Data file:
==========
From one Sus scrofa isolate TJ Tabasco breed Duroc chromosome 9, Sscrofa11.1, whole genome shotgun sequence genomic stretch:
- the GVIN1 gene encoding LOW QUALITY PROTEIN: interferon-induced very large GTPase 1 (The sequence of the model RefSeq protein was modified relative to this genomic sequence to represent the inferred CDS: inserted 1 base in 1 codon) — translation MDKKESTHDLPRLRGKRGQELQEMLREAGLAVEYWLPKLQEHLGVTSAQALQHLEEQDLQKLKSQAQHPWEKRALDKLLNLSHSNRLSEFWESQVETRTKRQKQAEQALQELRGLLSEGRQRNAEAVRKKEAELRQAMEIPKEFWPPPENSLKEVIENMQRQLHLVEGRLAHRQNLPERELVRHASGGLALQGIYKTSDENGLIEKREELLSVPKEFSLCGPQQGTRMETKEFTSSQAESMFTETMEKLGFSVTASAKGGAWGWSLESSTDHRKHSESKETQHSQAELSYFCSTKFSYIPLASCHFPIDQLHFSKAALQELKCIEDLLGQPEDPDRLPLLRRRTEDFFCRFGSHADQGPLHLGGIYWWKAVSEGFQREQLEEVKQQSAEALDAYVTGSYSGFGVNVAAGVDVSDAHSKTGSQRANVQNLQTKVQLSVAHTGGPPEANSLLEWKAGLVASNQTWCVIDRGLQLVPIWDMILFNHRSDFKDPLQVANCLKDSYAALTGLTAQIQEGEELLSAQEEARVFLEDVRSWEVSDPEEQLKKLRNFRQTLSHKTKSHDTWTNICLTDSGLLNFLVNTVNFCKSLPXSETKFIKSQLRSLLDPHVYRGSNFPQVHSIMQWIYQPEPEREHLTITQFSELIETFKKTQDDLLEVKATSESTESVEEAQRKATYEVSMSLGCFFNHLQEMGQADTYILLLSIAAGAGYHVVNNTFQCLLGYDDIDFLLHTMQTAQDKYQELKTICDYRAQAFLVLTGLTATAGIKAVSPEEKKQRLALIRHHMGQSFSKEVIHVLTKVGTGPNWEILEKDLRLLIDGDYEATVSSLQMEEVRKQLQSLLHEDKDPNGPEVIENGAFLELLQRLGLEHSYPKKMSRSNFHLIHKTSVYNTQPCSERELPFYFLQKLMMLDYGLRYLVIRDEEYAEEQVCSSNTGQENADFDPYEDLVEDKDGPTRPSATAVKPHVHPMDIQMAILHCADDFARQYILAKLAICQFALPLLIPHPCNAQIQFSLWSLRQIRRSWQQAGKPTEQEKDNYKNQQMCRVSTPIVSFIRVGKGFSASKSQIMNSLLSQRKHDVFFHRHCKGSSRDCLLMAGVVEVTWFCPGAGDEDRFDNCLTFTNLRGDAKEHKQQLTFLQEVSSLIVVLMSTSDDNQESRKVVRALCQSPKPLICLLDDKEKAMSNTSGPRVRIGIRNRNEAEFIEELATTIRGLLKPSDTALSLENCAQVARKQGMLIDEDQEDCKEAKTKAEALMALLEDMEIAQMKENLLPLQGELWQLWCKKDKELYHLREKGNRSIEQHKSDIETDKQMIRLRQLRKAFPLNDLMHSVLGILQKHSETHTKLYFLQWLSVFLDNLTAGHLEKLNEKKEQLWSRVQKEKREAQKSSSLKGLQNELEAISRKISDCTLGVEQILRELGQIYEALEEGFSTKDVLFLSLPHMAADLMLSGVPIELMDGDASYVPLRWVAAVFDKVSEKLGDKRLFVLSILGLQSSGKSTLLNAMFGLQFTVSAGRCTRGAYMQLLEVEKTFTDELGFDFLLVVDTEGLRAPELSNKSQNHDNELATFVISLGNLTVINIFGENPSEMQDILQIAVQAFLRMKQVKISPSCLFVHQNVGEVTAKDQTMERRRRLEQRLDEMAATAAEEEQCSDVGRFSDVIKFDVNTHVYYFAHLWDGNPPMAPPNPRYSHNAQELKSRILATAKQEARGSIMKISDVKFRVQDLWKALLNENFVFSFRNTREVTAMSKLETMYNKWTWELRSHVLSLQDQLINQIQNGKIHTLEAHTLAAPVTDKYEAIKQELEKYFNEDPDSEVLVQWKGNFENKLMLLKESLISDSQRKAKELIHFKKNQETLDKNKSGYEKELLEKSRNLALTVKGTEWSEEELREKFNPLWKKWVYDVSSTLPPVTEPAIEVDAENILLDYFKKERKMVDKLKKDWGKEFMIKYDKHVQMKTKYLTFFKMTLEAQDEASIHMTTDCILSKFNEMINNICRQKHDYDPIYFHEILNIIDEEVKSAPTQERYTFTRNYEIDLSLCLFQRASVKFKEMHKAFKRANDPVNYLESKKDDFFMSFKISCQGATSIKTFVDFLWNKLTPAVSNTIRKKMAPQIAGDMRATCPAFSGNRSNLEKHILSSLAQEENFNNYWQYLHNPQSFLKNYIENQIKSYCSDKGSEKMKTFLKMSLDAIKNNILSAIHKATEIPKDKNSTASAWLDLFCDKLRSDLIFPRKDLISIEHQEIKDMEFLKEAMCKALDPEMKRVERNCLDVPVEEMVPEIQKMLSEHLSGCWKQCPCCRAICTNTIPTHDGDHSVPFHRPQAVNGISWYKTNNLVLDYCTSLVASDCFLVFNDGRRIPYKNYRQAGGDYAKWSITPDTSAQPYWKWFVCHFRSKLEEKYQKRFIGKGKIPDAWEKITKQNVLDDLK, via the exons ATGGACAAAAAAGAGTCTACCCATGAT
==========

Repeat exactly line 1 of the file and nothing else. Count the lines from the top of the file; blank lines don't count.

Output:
From one Sus scrofa isolate TJ Tabasco breed Duroc chromosome 9, Sscrofa11.1, whole genome shotgun sequence genomic stretch: